• David Scharf, director, Maharishi University of Health Sciences
  • Mary James 72F, Ph.D., associate professor of physics, Reed College
  • Bill Torcaso 74F, M.S., documentation manager, CambridgeSoft
3 p.m.  

Animal Behavior, Evolution, and Environment
Adele Simmons Hall, Auditorium

Professor Ray Coppinger will talk about 40 year of science teaching at Hampshire College, including some chapters on the Farm Center, working with Lorna.

  • Ray Coppinger, professor emeritus of biology, Hampshire College

Dirty Rotten Capitalism: Hampshire College Entrepreneurs Challenge the Hampshire Status Quo
Franklin Patterson Hall, East Lecture Hall

A facilitated meetup of Hampshire College business entrepreneurs, changing the world through business. This is focused on business entrepreneurs--"b-entrepreneurs"--rather than non-profit entrepreneurs...but all are welcome!

Questions: are Hampshire b-entrepreneurs born or made? Do we become entrepreneurs in spite of Hampshire? Or because of it? Should Hampshire do more to support b-entrepreneurs? Or is EVERYTHING at Hampshire in support of an entrepreneurial career?

Participants include:

  • Joseph Steig 82F, director, Long River Ventures; and C.F.O., VentureWell, facilitator
  • Jennifer Hartt 88F, director of investments, Life Sciences, at Ben Franklin Technology Partners of Southeastern PA, facilitator
  • Josh Goldman 81F, managing director, Australis Aquaculture, LLC
  • Artemis Joukowsky 81F, chairman/C.E.O., Avalon Financial Group, LLC

Discovering Science Through Fermentation: Zymurgy Workshop
Cole Science, Basement Lab B-2

Limited to 15 people, sign up at the check-in desk at the Airport Lounge

Hampshire College has long been a leader in the development and implementation of innovative educational technologies and approaches. We will describe our most recent approach of using food and fermentation to attract students to science and will specifically outline how our brewing and cheese-making courses engage students in the scientific process.

We will briefly describe our classes, the grants obtained to fund this approach, and will describe our most recent results. We will explain the brewing process; you will also have the opportunity to taste some of the students’ work and be introduced to sensory evaluation and judging.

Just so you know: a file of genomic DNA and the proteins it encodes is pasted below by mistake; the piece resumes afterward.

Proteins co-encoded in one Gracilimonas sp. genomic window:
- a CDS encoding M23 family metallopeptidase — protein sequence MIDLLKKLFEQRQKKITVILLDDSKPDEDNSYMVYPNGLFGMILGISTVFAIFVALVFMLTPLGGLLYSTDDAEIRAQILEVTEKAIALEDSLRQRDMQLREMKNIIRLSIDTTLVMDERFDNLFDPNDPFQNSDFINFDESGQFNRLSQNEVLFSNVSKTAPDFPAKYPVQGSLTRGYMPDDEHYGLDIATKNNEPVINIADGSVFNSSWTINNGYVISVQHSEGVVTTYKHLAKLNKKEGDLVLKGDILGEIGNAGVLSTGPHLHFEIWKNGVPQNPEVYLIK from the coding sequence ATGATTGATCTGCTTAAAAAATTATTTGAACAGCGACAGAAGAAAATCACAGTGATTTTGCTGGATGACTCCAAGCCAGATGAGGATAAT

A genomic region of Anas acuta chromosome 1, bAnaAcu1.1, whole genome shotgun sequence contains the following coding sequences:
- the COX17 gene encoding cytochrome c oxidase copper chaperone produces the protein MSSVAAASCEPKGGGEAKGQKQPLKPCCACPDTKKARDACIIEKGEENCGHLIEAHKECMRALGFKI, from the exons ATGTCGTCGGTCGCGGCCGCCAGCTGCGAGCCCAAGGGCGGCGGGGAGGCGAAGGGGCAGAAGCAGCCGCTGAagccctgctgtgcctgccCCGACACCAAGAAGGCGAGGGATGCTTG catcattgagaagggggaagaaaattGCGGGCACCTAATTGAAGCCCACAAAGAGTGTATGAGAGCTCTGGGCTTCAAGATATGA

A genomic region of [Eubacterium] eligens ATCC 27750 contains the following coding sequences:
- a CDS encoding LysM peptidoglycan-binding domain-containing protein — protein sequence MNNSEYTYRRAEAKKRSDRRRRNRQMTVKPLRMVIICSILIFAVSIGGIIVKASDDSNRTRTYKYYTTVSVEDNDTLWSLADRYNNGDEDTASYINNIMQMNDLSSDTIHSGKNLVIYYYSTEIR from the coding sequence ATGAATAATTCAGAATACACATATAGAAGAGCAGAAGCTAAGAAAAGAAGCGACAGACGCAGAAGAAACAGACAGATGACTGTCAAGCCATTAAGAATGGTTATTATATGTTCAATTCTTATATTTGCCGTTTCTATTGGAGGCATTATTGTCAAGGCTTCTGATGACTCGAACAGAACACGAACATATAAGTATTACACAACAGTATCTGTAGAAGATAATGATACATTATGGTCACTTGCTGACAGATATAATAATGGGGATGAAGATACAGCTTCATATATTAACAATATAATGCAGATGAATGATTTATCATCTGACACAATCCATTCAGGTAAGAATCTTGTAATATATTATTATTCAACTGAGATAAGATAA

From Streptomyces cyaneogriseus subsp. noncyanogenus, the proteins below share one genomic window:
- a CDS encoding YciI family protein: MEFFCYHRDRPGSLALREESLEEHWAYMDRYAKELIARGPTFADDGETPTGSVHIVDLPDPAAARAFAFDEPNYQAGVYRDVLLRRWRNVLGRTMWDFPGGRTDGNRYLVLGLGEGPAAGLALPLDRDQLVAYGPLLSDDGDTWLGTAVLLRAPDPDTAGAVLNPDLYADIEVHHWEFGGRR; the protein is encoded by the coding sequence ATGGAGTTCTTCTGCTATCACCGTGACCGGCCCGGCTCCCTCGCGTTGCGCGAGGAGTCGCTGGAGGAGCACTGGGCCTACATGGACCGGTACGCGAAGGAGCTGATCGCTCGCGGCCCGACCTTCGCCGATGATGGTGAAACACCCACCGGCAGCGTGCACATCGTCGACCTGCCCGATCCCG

• Chris Jarvis, dean of the School of Natural Science, Hampshire College
  • Jason Tor, associate professor of microbiology, Hampshire College

Screening and Q and A, work by Ken Burns 71F
Franklin Patterson Hall, Main Lecture Hall

Limited seating, pick up tickets at noon outside the Robert Crown Center

Join Ken Burns 71F for screenings from his most recent projects The Tenth Inning and Prohibition, followed by a question and answer.

3-5:50 p.m.  

Beyond Discipline(s): The Continuing Value of a (Hampshire) Humanities Education
Johnson Library Center, 2nd Floor

A series of two round table discussions.

  • David Smith, former dean of Humanities and Arts, professor emeritus of English and American studies, and former master of Merrill House, Hampshire College, introduction
  • Mary Russo, professor of literature and critical theory, Hampshire College, facilitator
  • Lise Sanders 90F, assistant professor of English literature and cultural studies, Hampshire College, facilitator
  • Tom Kizzia 70F, B.A, reporter, Anchorage Daily News
  • Dudley Merchant 73F, B.A., president, Bridgeport Slitting Co.
  • Mary-Moore Cathcart 87F, M.A., owner and designer, The Clawfoot Tub
  • Devan Goldstein 98F, M.A., freelance writer and strategist
4 p.m.  

Stephen Petronio: Notes from a Life in Motion
Music and Dance Building, Recital Hall

Acclaimed by audiences and critics alike, Stephen Petronio is widely regarded as one of the leading dance makers of his generation. New music, visual art, and fashion collide in his dances, producing powerfully modern landscapes for the senses.

This year the Stephen Petronio Company celebrates its 25th Anniversary Season. Stephen will speak about his work and his company, and show video clips of his choreography.


Friday's schedule of panels and workshops >>